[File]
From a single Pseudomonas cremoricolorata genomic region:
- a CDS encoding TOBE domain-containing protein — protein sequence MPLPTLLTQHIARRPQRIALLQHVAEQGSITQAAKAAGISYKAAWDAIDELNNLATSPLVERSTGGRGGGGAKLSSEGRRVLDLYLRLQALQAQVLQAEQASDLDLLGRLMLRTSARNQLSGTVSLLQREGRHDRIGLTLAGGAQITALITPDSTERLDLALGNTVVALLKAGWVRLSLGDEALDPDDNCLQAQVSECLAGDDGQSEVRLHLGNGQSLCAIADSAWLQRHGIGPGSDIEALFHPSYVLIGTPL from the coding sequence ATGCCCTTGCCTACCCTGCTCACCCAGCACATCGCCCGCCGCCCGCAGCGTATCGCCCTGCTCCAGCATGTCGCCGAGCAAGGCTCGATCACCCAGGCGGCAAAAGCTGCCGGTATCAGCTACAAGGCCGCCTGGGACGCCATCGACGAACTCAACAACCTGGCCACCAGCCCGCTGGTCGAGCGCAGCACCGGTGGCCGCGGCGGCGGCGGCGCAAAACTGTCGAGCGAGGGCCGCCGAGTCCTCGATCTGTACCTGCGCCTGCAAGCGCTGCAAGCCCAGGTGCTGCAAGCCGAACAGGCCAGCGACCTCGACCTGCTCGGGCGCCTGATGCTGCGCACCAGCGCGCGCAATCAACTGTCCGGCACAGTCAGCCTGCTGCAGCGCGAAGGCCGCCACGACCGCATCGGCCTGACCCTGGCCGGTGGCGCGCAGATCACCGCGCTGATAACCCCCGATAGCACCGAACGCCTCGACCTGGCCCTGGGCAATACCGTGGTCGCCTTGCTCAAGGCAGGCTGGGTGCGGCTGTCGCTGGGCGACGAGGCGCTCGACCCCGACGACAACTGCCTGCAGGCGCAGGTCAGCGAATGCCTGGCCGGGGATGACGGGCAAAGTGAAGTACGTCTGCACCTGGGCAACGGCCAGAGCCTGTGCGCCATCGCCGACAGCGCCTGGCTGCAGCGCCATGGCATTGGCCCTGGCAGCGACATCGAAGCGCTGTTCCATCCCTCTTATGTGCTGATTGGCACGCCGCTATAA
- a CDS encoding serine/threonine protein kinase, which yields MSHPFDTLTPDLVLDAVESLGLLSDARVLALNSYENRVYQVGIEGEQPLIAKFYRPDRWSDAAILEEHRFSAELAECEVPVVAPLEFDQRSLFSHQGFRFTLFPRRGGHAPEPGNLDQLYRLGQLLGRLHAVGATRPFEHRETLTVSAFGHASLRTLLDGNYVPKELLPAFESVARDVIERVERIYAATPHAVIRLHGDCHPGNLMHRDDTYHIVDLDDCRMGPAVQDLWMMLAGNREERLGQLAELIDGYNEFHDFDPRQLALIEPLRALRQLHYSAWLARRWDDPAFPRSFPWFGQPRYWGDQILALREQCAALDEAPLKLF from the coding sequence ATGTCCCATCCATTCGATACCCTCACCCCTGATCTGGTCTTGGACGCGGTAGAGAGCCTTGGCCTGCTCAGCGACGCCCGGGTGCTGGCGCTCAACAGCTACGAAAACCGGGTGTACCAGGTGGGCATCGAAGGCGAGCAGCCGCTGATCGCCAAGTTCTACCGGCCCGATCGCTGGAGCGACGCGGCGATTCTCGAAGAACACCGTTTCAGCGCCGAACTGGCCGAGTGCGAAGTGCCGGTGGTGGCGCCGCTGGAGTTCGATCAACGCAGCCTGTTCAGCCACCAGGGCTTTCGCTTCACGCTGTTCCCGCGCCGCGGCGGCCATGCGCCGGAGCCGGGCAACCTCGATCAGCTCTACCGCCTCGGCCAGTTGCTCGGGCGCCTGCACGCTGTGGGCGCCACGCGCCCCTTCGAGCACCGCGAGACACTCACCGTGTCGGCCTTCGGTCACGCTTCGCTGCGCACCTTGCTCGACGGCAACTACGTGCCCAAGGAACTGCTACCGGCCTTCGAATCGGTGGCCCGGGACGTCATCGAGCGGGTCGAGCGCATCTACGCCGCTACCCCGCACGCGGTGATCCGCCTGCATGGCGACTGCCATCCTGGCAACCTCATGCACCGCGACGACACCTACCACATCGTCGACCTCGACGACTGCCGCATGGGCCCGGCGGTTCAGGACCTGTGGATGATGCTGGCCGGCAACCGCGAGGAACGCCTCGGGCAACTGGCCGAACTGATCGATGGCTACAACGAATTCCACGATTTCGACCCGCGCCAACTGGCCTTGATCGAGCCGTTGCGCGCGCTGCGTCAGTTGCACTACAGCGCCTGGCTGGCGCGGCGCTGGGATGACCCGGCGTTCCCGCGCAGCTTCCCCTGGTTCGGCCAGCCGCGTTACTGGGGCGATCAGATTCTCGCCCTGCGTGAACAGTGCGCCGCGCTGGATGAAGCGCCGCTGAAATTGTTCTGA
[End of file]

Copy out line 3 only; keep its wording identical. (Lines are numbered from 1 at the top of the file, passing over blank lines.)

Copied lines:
- a CDS encoding serine/threonine protein kinase, which yields MSHPFDTLTPDLVLDAVESLGLLSDARVLALNSYENRVYQVGIEGEQPLIAKFYRPDRWSDAAILEEHRFSAELAECEVPVVAPLEFDQRSLFSHQGFRFTLFPRRGGHAPEPGNLDQLYRLGQLLGRLHAVGATRPFEHRETLTVSAFGHASLRTLLDGNYVPKELLPAFESVARDVIERVERIYAATPHAVIRLHGDCHPGNLMHRDDTYHIVDLDDCRMGPAVQDLWMMLAGNREERLGQLAELIDGYNEFHDFDPRQLALIEPLRALRQLHYSAWLARRWDDPAFPRSFPWFGQPRYWGDQILALREQCAALDEAPLKLF from the coding sequence ATGTCCCATCCATTCGATACCCTCACCCCTGATCTGGTCTTGGACGCGGTAGAGAGCCTTGGCCTGCTCAGCGACGCCCGGGTGCTGGCGCTCAACAGCTACGAAAACCGGGTGTACCAGGTGGGCATCGAAGGCGAGCAGCCGCTGATCGCCAAGTTCTACCGGCCCGATCGCTGGAGCGACGCGGCGATTCTCGAAGAACACCGTTTCAGCGCCGAACTGGCCGAGTGCGAAGTGCCGGTGGTGGCGCCGCTGGAGTTCGATCAACGCAGCCTGTTCAGCCACCAGGGCTTTCGCTTCACGCTGTTCCCGCGCCGCGGCGGCCATGCGCCGGAGCCGGGCAACCTCGATCAGCTCTACCGCCTCGGCCAGTTGCTCGGGCGCCTGCACGCTGTGGGCGCCACGCGCCCCTTCGAGCACCGCGAGACACTCACCGTGTCGGCCTTCGGTCACGCTTCGCTGCGCACCTTGCTCGACGGCAACTACGTGCCCAAGGAACTGCTACCGGCCTTCGAATCGGTGGCCCGGGACGTCATCGAGCGGGTCGAGCGCATCTACGCCGCTACCCCGCACGCGGTGATCCGCCTGCATGGCGACTGCCATCCTGGCAACCTCATGCACCGCGACGACACCTACCACATCGTCGACCTCGACGACTGCCGCATGGGCCCGGCGGTTCAGGACCTGTGGATGATGCTGGCCGGCAACCGCGAGGAACGCCTCGGGCAACTGGCCGAACTGATCGATGGCTACAACGAATTCCACGATTTCGACCCGCGCCAACTGGCCTTGATCGAGCCGTTGCGCGCGCTGCGTCAGTTGCACTACAGCGCCTGGCTGGCGCGGCGCTGGGATGACCCGGCGTTCCCGCGCAGCTTCCCCTGGTTCGGCCAGCCGCGTTACTGGGGCGATCAGATTCTCGCCCTGCGTGAACAGTGCGCCGCGCTGGATGAAGCGCCGCTGAAATTGTTCTGA